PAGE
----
Establishing cyber situational awareness in industrial control systems
The cyber threat to industrial control systems is an acknowledged security issue, but a qualified dataset to quantify the risk remains largely unavailable. Senior executives of facilities that operate these systems face competing requirements for investment budgets, but without an understanding of the nature of the threat cyber security may not be a high priority. Operational managers and cyber incident responders at these facilities face a similarly complex situation. They must plan for the defence of critical systems, often unfamiliar to IT security professionals, from potentially capable, adaptable and covert antagonists who will actively attempt to evade detection. The scope of the challenge requires a coherent, enterprise-level awareness of the threat, such that organisations can assess their operational priorities, plan their defensive posture, and rehearse their responses prior to such an attack. This thesis proposes a novel combination of concepts found in risk assessment, intrusion detection, education, exercising, safety and process models, fused with experiential learning through serious games. It progressively builds a common set of shared mental models across an ICS operation to frame the nature of the adversary and establish enterprise situational awareness that permeates through all levels of teams involved in addressing the threat. This is underpinned by a set of coping strategies that identifies probable targets for advanced threat actors, proactively determining antagonistic courses of actions to derive an appropriate response strategy.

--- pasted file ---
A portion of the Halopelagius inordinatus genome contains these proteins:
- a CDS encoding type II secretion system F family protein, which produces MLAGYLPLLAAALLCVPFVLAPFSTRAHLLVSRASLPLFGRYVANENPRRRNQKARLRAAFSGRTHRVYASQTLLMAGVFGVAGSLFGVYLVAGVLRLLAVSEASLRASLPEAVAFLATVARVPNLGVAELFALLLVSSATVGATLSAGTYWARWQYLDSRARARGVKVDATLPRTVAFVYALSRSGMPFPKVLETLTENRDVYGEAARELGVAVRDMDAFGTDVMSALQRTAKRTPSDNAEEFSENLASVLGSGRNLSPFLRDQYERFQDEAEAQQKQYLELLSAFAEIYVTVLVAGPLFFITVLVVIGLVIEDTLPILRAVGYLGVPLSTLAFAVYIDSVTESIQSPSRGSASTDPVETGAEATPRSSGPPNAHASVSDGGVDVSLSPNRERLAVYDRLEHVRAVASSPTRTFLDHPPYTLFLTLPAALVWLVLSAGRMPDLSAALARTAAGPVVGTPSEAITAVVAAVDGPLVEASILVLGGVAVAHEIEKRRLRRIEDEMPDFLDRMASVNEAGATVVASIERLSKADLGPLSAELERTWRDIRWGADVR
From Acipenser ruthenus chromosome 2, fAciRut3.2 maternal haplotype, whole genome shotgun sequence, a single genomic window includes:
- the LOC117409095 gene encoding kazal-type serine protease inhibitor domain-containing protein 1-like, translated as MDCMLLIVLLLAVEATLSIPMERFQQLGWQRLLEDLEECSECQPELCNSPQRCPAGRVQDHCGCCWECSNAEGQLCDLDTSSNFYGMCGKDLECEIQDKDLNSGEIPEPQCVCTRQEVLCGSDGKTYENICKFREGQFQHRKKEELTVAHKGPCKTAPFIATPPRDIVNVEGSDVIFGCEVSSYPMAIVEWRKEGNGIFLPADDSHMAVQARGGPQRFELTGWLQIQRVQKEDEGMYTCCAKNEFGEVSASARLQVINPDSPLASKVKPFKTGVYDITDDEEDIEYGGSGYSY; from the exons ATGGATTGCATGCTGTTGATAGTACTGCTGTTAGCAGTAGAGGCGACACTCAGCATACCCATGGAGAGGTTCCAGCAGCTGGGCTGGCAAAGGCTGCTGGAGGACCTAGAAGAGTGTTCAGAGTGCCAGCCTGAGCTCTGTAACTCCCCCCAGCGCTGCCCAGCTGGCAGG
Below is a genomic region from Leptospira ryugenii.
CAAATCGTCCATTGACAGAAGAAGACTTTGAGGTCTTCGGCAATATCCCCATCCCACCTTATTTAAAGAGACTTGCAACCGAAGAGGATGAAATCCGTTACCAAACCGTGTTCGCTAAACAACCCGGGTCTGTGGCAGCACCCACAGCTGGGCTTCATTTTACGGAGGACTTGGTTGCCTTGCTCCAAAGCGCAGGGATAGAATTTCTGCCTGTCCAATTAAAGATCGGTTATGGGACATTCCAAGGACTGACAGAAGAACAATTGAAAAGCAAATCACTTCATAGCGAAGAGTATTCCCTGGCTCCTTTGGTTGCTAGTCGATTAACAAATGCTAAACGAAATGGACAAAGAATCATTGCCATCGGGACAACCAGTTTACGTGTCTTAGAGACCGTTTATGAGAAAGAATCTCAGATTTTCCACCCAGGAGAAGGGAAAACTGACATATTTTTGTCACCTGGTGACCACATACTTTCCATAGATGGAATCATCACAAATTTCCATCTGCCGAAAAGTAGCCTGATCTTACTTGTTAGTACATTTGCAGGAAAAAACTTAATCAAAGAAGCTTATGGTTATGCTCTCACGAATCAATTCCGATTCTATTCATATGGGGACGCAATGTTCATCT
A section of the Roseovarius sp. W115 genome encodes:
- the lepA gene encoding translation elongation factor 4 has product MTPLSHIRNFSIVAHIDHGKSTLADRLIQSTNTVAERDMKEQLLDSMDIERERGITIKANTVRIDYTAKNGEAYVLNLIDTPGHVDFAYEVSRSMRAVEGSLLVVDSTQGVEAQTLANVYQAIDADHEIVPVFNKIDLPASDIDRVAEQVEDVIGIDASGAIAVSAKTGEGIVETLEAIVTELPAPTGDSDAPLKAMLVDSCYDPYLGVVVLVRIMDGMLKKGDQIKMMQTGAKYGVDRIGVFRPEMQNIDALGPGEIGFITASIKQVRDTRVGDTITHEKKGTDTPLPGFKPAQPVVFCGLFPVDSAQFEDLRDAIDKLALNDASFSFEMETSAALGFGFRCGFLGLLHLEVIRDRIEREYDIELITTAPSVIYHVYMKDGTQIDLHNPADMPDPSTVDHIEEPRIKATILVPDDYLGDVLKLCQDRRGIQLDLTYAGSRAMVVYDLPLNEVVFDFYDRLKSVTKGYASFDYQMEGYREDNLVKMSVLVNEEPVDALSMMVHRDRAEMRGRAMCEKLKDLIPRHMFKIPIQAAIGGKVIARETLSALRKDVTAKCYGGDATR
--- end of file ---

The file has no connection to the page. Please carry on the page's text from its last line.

- PhD